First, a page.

Q. I work for a hyper-controlling boss. Because he knows I'm really good at my job, he rarely messes with me. This morning, however, he sent me an ominously worded email telling me to meet him in his office at 11 a.m.
I emailed back asking, "What's up?" He replied, "We need a brief talk."
My internal Geiger counter was starting to click, so I emailed "topic?" No reply.
I know my boss has set up others, and I recently crossed him by not telling him what a co-worker said about him. I need to protect myself. Can I tape what he says? And isn't there a rule that I can take someone in with me?
A. In one-party-consent states like Alaska, either party in a two-person, face-to-face communication can legally tape the other with or without his knowledge or permission. Still, you might want to consider the relationship effects of walking in and plunking down a tape recorder on your boss' desk.
You actually can't bring someone with you unless your boss is okay with the idea. After the 1975 U.S. Supreme Court decision, National Labor Relations Board v. J. Weingarten, Inc., gave unionized employees the right to have a representative present during a disciplinary meeting, most thought Weingarten rights also protected non-union employees. In 2004, the labor board ruled specifically that Weingarten rights don't apply to non-union employees. So you'll be on your own.
To protect yourself, avoid jumping to conclusions or becoming overwrought beforehand. Fear impedes clear thinking. Regardless of what your boss says, avoid any severe reaction immediately. Instead, take careful notes. If your boss does try to set you up, collect and use evidence that reveals the truth. If none of this works, vote with your feet. Who wants to work for a hyper-controlling boss who sets up employees?
Q. One of our warehouse employees got carried away with April Fool's Day. Even though it was Sunday and not a work day, he couldn't resist calling three managers and telling them he'd seen a fire as he drove by the workplace. He told them he had called the fire department. All three managers took off for the office, leaving their families. One left a home-remodeling project at a bad juncture, and another missed church.
When they got there and saw each other but no fire, all three realized they'd been had. They called a meeting this morning and asked that I terminate the prankster for ruining their Sundays. Can we fire him without bad repercussions? What if he sues to get his job back, and a jury decides we lack a sense of humor?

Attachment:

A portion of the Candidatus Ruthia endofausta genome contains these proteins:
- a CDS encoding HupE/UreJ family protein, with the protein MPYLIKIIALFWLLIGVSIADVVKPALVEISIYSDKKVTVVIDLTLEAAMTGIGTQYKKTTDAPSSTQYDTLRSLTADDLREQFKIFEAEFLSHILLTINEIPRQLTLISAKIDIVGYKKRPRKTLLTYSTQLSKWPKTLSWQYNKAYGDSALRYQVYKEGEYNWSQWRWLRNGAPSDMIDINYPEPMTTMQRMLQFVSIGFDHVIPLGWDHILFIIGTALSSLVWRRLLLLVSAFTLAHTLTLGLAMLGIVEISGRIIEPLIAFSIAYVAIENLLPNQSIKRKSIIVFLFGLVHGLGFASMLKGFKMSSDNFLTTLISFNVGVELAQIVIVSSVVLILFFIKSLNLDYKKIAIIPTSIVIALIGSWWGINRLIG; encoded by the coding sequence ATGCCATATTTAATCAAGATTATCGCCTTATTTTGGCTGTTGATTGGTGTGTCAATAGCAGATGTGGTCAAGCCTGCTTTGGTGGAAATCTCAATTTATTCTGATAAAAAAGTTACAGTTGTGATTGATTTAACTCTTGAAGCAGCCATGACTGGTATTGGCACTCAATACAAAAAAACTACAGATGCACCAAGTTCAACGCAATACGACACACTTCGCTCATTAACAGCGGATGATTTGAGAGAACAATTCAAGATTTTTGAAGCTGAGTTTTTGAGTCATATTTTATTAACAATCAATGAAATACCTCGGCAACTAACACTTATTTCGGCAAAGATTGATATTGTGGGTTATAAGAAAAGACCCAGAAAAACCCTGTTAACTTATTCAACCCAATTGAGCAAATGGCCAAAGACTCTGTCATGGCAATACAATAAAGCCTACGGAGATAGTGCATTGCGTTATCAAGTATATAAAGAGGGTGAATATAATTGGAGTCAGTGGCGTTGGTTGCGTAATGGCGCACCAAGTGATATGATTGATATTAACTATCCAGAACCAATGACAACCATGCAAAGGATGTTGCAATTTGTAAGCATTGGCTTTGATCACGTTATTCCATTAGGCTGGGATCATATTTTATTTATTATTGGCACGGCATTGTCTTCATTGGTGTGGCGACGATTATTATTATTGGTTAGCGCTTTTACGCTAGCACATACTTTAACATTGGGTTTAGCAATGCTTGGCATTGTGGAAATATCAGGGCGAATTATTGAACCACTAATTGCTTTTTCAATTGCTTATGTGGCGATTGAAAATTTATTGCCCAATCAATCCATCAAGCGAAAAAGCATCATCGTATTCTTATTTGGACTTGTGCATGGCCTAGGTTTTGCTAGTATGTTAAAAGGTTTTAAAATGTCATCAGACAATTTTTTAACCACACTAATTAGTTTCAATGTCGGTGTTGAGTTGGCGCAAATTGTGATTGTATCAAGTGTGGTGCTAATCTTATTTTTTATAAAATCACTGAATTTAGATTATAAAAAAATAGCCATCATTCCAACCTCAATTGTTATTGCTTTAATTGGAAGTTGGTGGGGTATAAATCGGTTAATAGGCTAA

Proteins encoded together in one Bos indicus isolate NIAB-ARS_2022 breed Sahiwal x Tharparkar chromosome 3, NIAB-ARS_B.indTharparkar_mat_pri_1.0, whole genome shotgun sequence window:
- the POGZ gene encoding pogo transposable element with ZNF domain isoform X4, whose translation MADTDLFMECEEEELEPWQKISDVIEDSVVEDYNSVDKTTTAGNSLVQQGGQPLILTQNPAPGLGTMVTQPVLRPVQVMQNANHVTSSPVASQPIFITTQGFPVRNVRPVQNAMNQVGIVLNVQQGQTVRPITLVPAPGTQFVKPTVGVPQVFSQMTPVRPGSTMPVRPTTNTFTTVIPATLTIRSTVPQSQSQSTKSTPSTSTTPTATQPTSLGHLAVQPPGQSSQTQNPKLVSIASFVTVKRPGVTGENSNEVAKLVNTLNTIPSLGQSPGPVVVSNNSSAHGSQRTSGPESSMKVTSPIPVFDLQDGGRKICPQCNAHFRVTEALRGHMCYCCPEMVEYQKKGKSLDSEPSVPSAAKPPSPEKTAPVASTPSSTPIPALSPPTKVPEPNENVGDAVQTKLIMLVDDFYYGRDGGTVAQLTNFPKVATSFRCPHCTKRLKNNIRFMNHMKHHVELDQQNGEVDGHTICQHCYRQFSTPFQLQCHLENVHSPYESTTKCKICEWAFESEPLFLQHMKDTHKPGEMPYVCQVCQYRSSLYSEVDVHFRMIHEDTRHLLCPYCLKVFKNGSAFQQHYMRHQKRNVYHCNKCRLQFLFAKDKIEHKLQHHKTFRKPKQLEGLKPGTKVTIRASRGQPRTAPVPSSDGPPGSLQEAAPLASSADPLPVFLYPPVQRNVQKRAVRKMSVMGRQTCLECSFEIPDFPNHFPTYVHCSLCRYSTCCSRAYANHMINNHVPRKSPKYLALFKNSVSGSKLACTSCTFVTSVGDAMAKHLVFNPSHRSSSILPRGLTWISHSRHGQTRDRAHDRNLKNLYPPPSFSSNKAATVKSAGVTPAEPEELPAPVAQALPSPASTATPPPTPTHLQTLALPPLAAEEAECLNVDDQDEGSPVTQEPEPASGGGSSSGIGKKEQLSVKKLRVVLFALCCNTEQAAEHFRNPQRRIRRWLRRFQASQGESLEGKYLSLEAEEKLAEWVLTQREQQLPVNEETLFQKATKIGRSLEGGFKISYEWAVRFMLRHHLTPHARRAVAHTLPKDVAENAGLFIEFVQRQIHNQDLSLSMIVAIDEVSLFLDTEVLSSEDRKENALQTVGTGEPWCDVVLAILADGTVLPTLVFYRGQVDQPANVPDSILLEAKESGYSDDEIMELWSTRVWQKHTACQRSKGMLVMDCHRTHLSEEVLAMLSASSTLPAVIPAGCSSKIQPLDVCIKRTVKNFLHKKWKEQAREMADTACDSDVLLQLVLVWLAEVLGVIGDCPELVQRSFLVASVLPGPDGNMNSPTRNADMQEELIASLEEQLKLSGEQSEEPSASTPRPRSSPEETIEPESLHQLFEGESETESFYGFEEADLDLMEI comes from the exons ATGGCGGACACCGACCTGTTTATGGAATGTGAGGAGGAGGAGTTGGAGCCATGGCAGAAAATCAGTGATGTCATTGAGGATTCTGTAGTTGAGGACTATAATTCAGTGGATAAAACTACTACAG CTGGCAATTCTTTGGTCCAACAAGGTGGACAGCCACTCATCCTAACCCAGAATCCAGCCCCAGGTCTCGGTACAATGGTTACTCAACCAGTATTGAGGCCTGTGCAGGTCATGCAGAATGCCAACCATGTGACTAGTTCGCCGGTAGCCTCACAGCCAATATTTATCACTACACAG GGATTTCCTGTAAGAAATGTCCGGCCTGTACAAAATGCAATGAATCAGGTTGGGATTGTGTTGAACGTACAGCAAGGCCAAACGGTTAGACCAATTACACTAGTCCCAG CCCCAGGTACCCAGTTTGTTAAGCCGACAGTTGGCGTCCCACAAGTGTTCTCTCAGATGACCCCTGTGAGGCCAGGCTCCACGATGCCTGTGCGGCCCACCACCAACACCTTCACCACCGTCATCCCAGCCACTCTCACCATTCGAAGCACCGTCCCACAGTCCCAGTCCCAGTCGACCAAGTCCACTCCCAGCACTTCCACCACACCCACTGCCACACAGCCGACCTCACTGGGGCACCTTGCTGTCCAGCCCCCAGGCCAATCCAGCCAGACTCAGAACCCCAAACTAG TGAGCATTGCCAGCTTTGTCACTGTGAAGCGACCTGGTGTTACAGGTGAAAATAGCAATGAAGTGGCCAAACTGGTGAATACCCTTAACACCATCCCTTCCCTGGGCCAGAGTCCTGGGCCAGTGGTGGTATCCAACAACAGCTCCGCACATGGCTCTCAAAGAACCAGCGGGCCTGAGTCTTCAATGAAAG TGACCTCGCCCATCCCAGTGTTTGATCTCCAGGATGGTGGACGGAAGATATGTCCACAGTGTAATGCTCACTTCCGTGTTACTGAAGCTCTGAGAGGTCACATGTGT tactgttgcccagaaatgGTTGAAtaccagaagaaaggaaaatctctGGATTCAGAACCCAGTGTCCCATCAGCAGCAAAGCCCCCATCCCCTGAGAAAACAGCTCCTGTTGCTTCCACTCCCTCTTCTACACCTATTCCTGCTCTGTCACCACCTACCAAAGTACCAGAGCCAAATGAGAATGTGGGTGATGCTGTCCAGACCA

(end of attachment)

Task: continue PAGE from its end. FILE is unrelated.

A. Your employee's prank crossed the line into "not funny" when it hurt other employees' personal lives. Unless other significant facts protect this employee, employment "at will" allows you to choose the penalty of your choice - including termination.
While April Fool's jokes can add fun to a workplace, some do real harm. When a National Railroad Co. employee sprayed his co-worker with a high-powered compressed air hose as an April Fool's joke, he accidentally killed him.
In a less tragic case, a clothing store employee called her manager and told him armed men were robbing the company. The manager had already called the police when, minutes later, the employee called back shouting "April Fool's!" The police charged the employee with unlawfully inducing panic.
Occasionally, managers play jokes that backfire. After a Hooter's restaurant manager gave a Star Wars "toy Yoda" action figure rather than a Toyota to the winner of an April Fool's Day contest to sell the most beer, the unamused waitress sued for breach of contract and fraudulent misrepresentation. She received enough money to buy multiple Toyotas.
The bottom line: tell your employees and managers that if they must joke and prank, stick to jokes and pranks that bring a smile -- and don't come close to harming others.
Dr. Lynne Curry is a management-employee trainer and owner of the consulting firm The Growth Co. Inc. For questions, Curry can be reached at www.thegrowthcompany.com.